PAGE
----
Buddhist hardliners reject federal solution to Sri Lanka’s ethnic issues

buddhist-monks-protest-in-colombo_11COLOMBO, Oct. 7 (Xinhua) — An organization of Buddhist hardliners in Sri Lanka has rejected a federal solution to the country’s long running ethnic problems, insisting it is ” unsuitable,” an official said Tuesday.

The Bodu Bala Sena or Buddhist Task Force dismissed the 13th Amendment to Sri Lanka’s Constitution that India along with the Tamil minority in the county believe is the starting point of devolving power to minorities.

The 13th Amendment was introduced by India in 1989 but has never been fully implemented in the north and east parts of the country where the Liberation Tamil Tigers of Eelam (LTTE) waged a brutal three decade war to carve out a separate homeland for Tamils.

The LTTE was militarily defeated by the Sri Lankan government in May 2009 but attempts to resolve minority issues have been largely unsuccessful.

Last week the BBS joined Venerable Ashin Wirathu, the leader of the controversial 969 Movement in Myanmar, to protect South Asian Buddhists. “There is only one country. No one can have their own zones, federalism is good for a country like India but not for a small country such as Sri Lanka. As an organization we support devolving of power but not the Indian model. We will support any devolution of power where the power will be devolved to people. So we need to strengthen democratic institutions,” BBS CEO Dilanthe Withanage told reporters.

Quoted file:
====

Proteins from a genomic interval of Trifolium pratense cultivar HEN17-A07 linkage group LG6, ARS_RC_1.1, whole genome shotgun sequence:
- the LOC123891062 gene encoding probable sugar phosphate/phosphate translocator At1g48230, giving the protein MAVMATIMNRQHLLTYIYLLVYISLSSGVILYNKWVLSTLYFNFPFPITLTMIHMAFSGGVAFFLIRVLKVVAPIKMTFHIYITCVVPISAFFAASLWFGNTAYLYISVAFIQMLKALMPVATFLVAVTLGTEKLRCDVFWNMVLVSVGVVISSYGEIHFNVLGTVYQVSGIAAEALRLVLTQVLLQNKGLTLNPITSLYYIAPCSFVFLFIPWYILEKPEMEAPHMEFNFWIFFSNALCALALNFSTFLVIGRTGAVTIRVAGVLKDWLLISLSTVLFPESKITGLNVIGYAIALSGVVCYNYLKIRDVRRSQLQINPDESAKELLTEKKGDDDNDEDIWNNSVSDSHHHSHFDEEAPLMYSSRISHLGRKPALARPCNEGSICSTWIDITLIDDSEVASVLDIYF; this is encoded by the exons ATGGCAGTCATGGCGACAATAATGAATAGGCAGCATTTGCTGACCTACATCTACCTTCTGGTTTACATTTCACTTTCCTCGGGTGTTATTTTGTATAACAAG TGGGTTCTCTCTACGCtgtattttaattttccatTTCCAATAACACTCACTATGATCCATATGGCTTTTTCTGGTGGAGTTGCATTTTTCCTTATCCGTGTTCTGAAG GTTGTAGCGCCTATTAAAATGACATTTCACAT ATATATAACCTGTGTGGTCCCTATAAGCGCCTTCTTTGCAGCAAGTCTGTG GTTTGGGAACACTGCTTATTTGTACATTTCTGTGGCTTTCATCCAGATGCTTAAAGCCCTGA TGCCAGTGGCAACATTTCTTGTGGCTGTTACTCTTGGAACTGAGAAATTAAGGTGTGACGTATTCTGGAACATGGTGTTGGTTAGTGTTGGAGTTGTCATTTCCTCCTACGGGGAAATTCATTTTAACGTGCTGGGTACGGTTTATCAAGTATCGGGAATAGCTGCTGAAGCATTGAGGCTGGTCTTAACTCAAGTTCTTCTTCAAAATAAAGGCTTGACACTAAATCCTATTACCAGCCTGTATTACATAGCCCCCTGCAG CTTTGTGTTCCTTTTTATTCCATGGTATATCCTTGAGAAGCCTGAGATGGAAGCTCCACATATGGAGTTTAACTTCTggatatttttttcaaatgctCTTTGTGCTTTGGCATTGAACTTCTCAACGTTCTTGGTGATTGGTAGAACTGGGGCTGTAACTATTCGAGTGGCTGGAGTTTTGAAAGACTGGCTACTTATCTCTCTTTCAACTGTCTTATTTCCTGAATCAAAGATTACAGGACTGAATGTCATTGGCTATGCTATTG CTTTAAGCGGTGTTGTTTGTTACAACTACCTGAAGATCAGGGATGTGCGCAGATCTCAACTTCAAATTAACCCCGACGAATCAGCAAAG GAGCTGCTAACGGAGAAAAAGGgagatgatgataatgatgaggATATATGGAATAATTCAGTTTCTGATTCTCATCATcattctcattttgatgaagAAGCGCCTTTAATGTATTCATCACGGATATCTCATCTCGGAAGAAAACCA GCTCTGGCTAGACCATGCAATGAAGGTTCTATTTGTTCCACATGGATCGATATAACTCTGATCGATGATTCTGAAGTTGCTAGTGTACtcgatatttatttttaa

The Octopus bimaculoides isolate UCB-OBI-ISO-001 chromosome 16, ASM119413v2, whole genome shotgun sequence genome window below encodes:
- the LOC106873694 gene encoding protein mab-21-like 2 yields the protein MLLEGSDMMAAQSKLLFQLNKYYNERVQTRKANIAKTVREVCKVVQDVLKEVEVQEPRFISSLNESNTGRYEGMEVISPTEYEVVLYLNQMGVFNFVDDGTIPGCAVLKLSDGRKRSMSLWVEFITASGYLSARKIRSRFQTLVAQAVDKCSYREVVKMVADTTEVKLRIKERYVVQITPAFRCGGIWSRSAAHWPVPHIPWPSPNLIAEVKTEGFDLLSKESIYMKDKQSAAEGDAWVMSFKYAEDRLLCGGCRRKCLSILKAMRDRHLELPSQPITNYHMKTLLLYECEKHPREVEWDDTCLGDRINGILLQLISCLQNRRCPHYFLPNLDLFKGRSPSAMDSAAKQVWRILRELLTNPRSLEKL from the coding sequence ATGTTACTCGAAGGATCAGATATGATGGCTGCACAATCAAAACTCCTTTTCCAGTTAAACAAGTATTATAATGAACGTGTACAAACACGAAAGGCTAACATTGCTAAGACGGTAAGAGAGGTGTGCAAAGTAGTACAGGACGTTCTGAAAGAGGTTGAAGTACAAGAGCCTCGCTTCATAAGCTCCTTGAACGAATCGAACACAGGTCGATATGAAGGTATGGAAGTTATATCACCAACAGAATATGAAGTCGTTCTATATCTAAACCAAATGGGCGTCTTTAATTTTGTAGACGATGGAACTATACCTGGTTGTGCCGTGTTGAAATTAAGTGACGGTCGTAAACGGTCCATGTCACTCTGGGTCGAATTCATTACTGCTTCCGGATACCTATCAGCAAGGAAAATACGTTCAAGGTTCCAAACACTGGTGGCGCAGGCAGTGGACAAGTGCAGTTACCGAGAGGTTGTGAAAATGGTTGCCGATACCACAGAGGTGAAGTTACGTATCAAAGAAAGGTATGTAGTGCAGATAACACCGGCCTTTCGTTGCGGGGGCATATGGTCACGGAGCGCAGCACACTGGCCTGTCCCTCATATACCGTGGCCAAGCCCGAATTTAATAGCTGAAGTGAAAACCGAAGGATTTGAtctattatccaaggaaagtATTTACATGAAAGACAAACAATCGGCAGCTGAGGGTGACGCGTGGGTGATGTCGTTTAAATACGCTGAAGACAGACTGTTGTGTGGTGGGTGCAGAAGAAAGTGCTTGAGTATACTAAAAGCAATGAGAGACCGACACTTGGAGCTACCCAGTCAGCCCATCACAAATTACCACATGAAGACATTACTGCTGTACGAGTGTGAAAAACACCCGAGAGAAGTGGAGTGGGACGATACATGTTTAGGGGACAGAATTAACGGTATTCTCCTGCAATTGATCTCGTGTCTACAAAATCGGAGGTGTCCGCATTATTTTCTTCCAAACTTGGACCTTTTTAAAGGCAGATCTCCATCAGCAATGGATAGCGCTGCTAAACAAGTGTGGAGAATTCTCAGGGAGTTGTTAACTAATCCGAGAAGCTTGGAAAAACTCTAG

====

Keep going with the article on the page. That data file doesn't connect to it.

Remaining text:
Withanage also expressed hope that Indian Prime Minister Narendra Modi will have a “different approach” to resolving ethnic issues in Sri Lanka.

The organization also released a 12-point agenda for the government, which includes a demand to remove minority representation in the national flag. The BBS has also regularly threatened to change the government if it did not heed the organization’s demands.

However, Sri Lanka’s government has noted it does not back the BBS and has attempted to distance itself from the organization.

Cabinet spokesman and Media Minister Keheliya Rambukwella last week insisted the government did not endorse the views of the BBS.

“If anyone feels threatened by the BBS there is enough space within the legal framework to address these issues,” he emphasized.

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